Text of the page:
A team from the University of Copenhagen reported that women who have false-positive mammogram outcomes may suffer long-lasting stress and anxiety, in some cases this can last up to three years. They published their findings in Annals of Family Medicine (March 2013 issue).

Researchers from the Barbara Ann Karmanos Cancer Institute in Detroit, Michigan, found that breast cancer mortality was higher among older women whose time-lapses between their last mammogram and their breast cancer diagnosis were longer. They presented their findings at the American Association for Cancer Research (AACR) Annual Meeting 2013.

Team leader, Michael S. Simon, M.D., M.P.H., said "We found that for women age 75 and older, a longer time interval between the last mammogram and the date of breast cancer diagnosis was associated with a greater chance for dying from breast cancer."

Liver Cancer
Liver cancer is a condition that happens when normal cells in the liver become abnormal and grow out of control into cancer.

Malignant or cancerous cells that arise out of liver cells are called hepatocellular carcinoma, and cancer that arises in the ducts of the liver is called cholangiocarcinoma.
How is liver cancer diagnosed?

The best way to detect liver cancer is through surveillance ultrasound of the liver done every six months in a patient with a diagnosis of cirrhosis and to treat the liver cancer as soon as it is detected.
Once a suspicion of liver cancer arises, a physician will order one the following:

  • Blood tests: alfa-fetoprotein (AFP), which may be elevated in 70% of patients with liver cancer. AFP levels could be normal in liver cancer. A rising level of AFP is suspicious for liver cancer. Other labs tests include des-gamma-carboxy prothrombin, which can be elevated in most patients with liver cancer.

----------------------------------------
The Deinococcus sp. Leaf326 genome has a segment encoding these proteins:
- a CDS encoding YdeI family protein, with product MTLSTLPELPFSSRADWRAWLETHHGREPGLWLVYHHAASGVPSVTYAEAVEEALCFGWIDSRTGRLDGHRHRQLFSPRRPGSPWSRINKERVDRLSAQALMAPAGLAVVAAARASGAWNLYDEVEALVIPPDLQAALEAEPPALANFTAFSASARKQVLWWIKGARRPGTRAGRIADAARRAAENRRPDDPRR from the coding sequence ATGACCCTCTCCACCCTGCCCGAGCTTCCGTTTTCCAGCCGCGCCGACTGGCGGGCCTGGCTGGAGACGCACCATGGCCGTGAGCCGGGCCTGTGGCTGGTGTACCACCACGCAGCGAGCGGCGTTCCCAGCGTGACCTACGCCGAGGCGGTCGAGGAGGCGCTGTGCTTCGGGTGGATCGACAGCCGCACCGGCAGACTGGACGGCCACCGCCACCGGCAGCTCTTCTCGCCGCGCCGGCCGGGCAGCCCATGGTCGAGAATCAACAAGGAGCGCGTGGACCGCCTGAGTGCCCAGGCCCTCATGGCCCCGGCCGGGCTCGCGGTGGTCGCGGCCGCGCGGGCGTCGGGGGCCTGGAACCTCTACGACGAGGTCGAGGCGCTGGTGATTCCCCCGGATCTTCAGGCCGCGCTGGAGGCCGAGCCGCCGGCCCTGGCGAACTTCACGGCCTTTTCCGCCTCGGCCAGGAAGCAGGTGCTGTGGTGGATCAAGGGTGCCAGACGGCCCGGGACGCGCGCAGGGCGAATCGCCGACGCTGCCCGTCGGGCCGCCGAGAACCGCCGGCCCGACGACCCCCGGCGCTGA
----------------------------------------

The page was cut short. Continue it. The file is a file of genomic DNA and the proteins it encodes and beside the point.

• Imaging studies: Multiphasic helical CT scan and MRI with contrast of the liver are the preferred imaging for detecting the location and extent of blood supply to the cancer. If any imaging study is inconclusive, then an alternative imaging study or follow-up imaging study should be performed to help clarify the diagnosis. Lesions smaller than 1 cm are usually difficult to characterize.

  • Liver biopsy is performed to sample tissue from the lesion in the liver, which is analyzed by a pathologist to confirm the suspected diagnosis of liver cancer. Liver biopsy is not needed in every case, especially if the imaging study and lab markers are characteristic for liver cancer. Risks of liver biopsy are infection, bleeding, or seeding of the needle track with cancer. Seeding is when cancer cells get on the needle used for a biopsy and spread to other areas touched by the needle. Liver biopsy of suspected liver cancer carries the added risk of seeding the liver biopsy needle track in 1%-3% of cases. If a liver biopsy is inconclusive, then a repeat imaging study is recommended at three- to six-month intervals.